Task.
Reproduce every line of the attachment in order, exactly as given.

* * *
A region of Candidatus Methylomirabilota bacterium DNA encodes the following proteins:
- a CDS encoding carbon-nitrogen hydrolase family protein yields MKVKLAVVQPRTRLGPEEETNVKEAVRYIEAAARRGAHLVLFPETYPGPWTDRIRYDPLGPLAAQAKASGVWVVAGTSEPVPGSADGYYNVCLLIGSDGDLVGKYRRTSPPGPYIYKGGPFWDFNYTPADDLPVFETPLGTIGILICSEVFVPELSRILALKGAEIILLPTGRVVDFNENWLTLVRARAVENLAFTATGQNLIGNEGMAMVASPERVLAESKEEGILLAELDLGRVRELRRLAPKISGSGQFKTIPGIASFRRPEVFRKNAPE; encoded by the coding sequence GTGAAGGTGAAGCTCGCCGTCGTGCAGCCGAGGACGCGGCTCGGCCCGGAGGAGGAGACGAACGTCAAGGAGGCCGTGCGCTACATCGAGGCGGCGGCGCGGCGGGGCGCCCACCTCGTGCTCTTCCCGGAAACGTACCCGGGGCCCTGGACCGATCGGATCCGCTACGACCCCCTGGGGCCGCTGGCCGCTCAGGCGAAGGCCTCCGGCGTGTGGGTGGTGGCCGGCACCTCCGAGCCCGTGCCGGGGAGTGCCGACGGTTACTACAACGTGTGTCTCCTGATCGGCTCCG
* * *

A region of Candidatus Methylomirabilota bacterium DNA encodes the following proteins:
- a CDS encoding carbon-nitrogen hydrolase family protein yields MKVKLAVVQPRTRLGPEEETNVKEAVRYIEAAARRGAHLVLFPETYPGPWTDRIRYDPLGPLAAQAKASGVWVVAGTSEPVPGSADGYYNVCLLIGSDGDLVGKYRRTSPPGPYIYKGGPFWDFNYTPADDLPVFETPLGTIGILICSEVFVPELSRILALKGAEIILLPTGRVVDFNENWLTLVRARAVENLAFTATGQNLIGNEGMAMVASPERVLAESKEEGILLAELDLGRVRELRRLAPKISGSGQFKTIPGIASFRRPEVFRKNAPE; encoded by the coding sequence GTGAAGGTGAAGCTCGCCGTCGTGCAGCCGAGGACGCGGCTCGGCCCGGAGGAGGAGACGAACGTCAAGGAGGCCGTGCGCTACATCGAGGCGGCGGCGCGGCGGGGCGCCCACCTCGTGCTCTTCCCGGAAACGTACCCGGGGCCCTGGACCGATCGGATCCGCTACGACCCCCTGGGGCCGCTGGCCGCTCAGGCGAAGGCCTCCGGCGTGTGGGTGGTGGCCGGCACCTCCGAGCCCGTGCCGGGGAGTGCCGACGGTTACTACAACGTGTGTCTCCTGATCGGCTCCG